The 'Leipziger Freiheit' network is awarding six plots of land spread over the entire city area through a call for projects. It withholds the plots from the neoliberal housing market in order to give them to building groups with alternative housing concepts by means of ground lease. The goal is a high diversity of housing forms based on community.
'It would seem as if a building today is only interesting if it is more than itself; if it charges the space around it with connective possibilities; especially if it does this by a quietness that until now our sensibilities could not recognise as architecture at all' (Alison Smithson, Peter Smithson (1974): Without rhetoric. An architectural aesthetic 1955-1972, MIT Press, Cambridge, p.36).
The purpose of the call is to test an alternative concept for building on derelict land and sustainable urban development. The 'Kooperative Haus' builds on the principles of the call, but develops its own strategy by developing all the tendered plots of 'Leipziger Freiheit' together. By looking at the plots in parallel, a greater variety of available living spaces becomes possible. Small and large flats are created that provide suitable living forms for different lifestyles. They are united by a certain neutrality and robustness that keeps them adaptable for their residents.
An important component of the project is a comprehensive understanding of the city of Leipzig. Resembling an archipelago, the plots are island-like located in a distinct urban landscape. Leipzig is characterized by the 'Gewässerknoten' and a riparian forest, which are ecosystems within the city, parallel to the network of streets and roads. The near-natural spaces within the city are buffer zones and serve the recreation of nature and people.
The 'Kooperative Haus' lays out a network across the map of Leipzig, in which the paths through the city and to the properties gain in importance. As part of a mobility concept, underground garages in the houses are dispensed with and parking spaces for bicycles are provided instead. The bicycle comes to the fore and is the predominant means of transport. In various forms, the houses offer space for safe storage, but also room for repair and maintenance. Communal spaces enrich the houses with diverse qualities and potentials.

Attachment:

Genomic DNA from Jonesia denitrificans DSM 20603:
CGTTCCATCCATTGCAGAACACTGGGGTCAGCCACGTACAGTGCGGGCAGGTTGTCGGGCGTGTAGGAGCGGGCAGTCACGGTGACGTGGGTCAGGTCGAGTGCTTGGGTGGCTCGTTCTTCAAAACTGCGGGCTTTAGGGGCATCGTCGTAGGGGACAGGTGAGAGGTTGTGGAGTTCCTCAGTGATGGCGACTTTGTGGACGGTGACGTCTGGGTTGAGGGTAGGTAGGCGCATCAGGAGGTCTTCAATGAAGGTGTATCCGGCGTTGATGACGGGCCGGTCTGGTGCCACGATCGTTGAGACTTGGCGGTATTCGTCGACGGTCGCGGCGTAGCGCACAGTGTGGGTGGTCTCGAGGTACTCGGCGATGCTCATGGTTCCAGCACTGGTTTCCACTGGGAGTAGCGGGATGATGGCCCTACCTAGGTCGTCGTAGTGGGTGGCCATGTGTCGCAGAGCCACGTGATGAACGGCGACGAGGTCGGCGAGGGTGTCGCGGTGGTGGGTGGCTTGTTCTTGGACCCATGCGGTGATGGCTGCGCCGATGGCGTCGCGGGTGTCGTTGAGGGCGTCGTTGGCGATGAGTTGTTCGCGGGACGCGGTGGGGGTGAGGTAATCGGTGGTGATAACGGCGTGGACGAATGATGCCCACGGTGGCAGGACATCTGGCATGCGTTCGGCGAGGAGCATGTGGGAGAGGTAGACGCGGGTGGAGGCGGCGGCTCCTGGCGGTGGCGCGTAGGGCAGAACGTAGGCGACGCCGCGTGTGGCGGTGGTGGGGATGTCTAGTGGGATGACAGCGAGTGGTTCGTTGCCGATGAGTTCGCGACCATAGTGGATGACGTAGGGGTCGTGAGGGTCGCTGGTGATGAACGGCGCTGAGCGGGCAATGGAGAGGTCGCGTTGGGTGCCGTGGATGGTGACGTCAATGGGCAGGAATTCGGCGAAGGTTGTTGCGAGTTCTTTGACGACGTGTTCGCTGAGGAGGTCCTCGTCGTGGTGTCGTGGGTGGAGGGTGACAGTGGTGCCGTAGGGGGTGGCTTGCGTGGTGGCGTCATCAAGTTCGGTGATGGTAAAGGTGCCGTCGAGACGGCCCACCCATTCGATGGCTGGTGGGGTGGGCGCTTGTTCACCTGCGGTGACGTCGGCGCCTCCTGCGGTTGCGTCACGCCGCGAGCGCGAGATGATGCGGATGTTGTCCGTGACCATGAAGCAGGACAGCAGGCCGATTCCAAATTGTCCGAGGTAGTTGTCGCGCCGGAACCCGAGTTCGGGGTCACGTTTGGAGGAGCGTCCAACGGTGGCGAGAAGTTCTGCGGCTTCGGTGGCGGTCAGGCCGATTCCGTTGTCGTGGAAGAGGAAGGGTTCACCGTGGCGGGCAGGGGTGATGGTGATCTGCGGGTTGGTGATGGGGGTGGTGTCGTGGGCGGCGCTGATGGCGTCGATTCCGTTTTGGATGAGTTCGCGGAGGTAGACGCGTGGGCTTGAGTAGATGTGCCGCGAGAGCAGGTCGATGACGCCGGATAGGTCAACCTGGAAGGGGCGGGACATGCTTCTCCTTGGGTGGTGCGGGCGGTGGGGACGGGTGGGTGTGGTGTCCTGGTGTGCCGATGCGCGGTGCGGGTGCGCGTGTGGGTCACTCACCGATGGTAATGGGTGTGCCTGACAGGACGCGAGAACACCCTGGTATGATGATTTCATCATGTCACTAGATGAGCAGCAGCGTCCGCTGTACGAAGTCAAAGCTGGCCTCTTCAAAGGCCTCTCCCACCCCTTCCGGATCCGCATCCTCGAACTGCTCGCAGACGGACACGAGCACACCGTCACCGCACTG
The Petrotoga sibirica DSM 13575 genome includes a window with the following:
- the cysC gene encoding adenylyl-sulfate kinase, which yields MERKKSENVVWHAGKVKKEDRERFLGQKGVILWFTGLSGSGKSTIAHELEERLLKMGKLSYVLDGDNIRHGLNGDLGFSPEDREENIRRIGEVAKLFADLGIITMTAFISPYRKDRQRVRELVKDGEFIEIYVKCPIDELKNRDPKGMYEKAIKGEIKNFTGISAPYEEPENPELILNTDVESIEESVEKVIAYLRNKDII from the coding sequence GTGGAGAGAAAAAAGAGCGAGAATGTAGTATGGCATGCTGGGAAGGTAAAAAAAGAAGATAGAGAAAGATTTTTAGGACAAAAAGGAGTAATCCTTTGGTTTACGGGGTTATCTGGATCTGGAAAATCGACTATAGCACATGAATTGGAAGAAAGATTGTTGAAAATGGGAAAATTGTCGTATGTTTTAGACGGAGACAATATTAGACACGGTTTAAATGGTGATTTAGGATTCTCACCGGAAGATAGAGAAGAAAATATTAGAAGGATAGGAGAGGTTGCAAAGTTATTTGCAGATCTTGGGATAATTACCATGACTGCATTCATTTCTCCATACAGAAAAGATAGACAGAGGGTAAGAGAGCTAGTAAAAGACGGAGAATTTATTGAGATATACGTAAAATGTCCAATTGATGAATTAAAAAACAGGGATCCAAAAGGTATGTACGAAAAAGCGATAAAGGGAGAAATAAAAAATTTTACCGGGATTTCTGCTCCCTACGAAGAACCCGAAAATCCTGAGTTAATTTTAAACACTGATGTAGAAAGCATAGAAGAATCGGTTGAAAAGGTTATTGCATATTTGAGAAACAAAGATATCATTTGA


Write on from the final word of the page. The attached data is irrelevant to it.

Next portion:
The 'Kooperative Haus' is expanded to include a collective household. The cooperative household includes things that can be shared well in a community and can be used collectively. We see shared ownership as a form of sustainable luxury that enhances the community's quality of life. The cooperative itself determines the scope of the inventory and what they want to share.
The inventory can be viewed and managed via an app. Together with the communal spaces, the collective household is a complement and facilitates the establishment of social initiatives.
The 'Kooperative Haus' understands community in the sense of a higher level of social consciousness. It builds connective possibilities to the other houses of the cooperative and offers the residents additional space that is supported by the community. With its ideas, the 'Kooperative Haus' ties in with the reform efforts of the early 20th century, when new forms of community were tried out.
Street map of Leipzig including ecosystems and infrastructure of the city.
Site in Walter-Albrecht-Weg in Mockau, in the north of Leipzig. The image shows the new additions to the existing neighborhood. Next to the residential building a new tower with ateliers is established.
Ground level plan, Strategy for the conversion of a 1930s residential building. A community extends across the entire house and offers living space for community-oriented lifestyles.
Site in Breitschuhstraße in Großzschocher, in the south of Leipzig. The image shows the entry hall of the residential building which serves as a communal room orientated to the garden.
Ground level plan, two buildings face each other on one side of the street. There is a kitchen garden and a community garden, open to the members of the cooperative.
The 'Kooperative Haus' is the master's thesis of Danny Liu and Kai Pieper. The work was supervised by Prof. Verena von Beckerath, Prof. Florian Summa and Dipl.-Ing. Johann Simons at the Chair of Design and Housing at Bauhaus University Weimar.